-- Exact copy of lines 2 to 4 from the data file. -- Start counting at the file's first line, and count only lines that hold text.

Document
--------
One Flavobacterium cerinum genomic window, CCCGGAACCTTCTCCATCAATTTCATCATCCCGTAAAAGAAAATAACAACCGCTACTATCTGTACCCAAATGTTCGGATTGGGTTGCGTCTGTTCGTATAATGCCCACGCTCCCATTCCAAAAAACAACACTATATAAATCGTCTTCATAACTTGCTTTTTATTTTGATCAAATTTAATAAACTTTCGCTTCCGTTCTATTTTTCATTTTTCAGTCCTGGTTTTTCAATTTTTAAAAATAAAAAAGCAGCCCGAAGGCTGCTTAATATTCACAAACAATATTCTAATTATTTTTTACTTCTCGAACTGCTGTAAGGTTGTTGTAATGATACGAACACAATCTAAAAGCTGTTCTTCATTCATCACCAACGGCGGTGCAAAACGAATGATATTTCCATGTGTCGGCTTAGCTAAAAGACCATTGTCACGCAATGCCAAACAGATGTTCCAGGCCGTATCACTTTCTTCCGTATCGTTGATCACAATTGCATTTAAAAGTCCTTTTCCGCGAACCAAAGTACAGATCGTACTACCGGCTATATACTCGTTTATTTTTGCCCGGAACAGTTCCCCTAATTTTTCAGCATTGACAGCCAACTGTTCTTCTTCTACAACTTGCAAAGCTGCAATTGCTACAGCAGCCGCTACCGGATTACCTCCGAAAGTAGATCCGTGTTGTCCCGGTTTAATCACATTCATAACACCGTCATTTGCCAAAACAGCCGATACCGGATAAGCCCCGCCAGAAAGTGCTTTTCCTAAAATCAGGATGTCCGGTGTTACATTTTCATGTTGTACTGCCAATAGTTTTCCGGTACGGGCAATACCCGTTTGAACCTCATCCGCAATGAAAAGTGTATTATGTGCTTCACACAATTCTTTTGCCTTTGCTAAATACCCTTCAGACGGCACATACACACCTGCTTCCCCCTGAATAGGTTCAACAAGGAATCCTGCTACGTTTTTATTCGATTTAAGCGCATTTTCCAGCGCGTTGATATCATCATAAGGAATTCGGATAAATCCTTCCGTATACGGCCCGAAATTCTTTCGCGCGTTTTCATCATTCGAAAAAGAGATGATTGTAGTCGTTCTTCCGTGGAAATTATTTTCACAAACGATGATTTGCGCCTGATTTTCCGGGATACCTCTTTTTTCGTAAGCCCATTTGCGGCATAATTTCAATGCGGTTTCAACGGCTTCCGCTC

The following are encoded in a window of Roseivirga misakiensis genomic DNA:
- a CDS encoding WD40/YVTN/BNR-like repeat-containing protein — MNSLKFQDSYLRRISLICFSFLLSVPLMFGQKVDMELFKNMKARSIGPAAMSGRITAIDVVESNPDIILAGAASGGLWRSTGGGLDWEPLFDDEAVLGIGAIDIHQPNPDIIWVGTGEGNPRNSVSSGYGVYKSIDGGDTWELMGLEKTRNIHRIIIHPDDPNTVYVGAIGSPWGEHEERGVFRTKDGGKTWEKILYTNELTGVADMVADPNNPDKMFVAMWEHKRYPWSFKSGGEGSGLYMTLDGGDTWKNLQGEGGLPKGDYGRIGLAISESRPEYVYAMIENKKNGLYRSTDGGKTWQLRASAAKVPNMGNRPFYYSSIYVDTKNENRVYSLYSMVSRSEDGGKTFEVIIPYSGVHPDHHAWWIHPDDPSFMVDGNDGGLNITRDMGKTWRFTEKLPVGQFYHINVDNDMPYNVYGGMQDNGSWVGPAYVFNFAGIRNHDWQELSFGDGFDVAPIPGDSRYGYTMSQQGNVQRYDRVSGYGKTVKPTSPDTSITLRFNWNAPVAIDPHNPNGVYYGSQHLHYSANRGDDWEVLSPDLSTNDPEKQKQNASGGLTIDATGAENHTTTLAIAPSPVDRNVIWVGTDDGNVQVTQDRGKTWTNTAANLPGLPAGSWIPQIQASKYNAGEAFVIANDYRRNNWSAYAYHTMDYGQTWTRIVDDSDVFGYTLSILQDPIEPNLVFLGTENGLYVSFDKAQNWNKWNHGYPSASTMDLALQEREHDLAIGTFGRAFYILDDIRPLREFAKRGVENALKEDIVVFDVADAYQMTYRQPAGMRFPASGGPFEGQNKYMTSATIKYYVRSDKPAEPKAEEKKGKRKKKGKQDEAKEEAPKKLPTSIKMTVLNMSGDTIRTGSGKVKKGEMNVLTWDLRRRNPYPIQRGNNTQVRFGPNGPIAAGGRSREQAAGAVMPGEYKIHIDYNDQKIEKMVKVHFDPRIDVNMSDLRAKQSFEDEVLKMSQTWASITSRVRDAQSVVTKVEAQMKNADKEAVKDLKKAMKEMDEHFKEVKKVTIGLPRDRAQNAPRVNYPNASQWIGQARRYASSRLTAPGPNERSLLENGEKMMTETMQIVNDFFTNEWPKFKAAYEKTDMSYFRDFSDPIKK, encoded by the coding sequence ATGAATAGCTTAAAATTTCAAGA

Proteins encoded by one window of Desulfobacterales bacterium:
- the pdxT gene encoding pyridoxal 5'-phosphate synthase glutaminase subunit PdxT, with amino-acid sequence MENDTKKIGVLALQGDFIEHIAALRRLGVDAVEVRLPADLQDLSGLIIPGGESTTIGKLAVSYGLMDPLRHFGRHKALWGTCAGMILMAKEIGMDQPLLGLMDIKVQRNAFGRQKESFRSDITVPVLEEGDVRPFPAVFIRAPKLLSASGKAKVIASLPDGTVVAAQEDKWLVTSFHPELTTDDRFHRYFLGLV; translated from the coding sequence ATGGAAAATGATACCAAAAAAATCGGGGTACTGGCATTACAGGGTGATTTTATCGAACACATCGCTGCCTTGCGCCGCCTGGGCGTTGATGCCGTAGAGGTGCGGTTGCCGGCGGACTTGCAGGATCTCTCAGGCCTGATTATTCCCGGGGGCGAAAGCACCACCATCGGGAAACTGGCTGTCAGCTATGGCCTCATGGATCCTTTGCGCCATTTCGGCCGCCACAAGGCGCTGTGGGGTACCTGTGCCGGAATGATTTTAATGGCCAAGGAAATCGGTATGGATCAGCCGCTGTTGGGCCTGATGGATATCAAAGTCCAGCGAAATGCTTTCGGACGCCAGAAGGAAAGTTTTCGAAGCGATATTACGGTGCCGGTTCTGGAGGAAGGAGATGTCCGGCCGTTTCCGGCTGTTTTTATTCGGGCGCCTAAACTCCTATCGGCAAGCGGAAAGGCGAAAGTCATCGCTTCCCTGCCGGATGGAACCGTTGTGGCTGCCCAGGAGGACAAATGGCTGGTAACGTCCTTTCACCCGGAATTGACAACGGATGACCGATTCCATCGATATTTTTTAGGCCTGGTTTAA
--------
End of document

The following are encoded in a window of Roseivirga misakiensis genomic DNA:
- a CDS encoding WD40/YVTN/BNR-like repeat-containing protein — MNSLKFQDSYLRRISLICFSFLLSVPLMFGQKVDMELFKNMKARSIGPAAMSGRITAIDVVESNPDIILAGAASGGLWRSTGGGLDWEPLFDDEAVLGIGAIDIHQPNPDIIWVGTGEGNPRNSVSSGYGVYKSIDGGDTWELMGLEKTRNIHRIIIHPDDPNTVYVGAIGSPWGEHEERGVFRTKDGGKTWEKILYTNELTGVADMVADPNNPDKMFVAMWEHKRYPWSFKSGGEGSGLYMTLDGGDTWKNLQGEGGLPKGDYGRIGLAISESRPEYVYAMIENKKNGLYRSTDGGKTWQLRASAAKVPNMGNRPFYYSSIYVDTKNENRVYSLYSMVSRSEDGGKTFEVIIPYSGVHPDHHAWWIHPDDPSFMVDGNDGGLNITRDMGKTWRFTEKLPVGQFYHINVDNDMPYNVYGGMQDNGSWVGPAYVFNFAGIRNHDWQELSFGDGFDVAPIPGDSRYGYTMSQQGNVQRYDRVSGYGKTVKPTSPDTSITLRFNWNAPVAIDPHNPNGVYYGSQHLHYSANRGDDWEVLSPDLSTNDPEKQKQNASGGLTIDATGAENHTTTLAIAPSPVDRNVIWVGTDDGNVQVTQDRGKTWTNTAANLPGLPAGSWIPQIQASKYNAGEAFVIANDYRRNNWSAYAYHTMDYGQTWTRIVDDSDVFGYTLSILQDPIEPNLVFLGTENGLYVSFDKAQNWNKWNHGYPSASTMDLALQEREHDLAIGTFGRAFYILDDIRPLREFAKRGVENALKEDIVVFDVADAYQMTYRQPAGMRFPASGGPFEGQNKYMTSATIKYYVRSDKPAEPKAEEKKGKRKKKGKQDEAKEEAPKKLPTSIKMTVLNMSGDTIRTGSGKVKKGEMNVLTWDLRRRNPYPIQRGNNTQVRFGPNGPIAAGGRSREQAAGAVMPGEYKIHIDYNDQKIEKMVKVHFDPRIDVNMSDLRAKQSFEDEVLKMSQTWASITSRVRDAQSVVTKVEAQMKNADKEAVKDLKKAMKEMDEHFKEVKKVTIGLPRDRAQNAPRVNYPNASQWIGQARRYASSRLTAPGPNERSLLENGEKMMTETMQIVNDFFTNEWPKFKAAYEKTDMSYFRDFSDPIKK, encoded by the coding sequence ATGAATAGCTTAAAATTTCAAGA

Proteins encoded by one window of Desulfobacterales bacterium: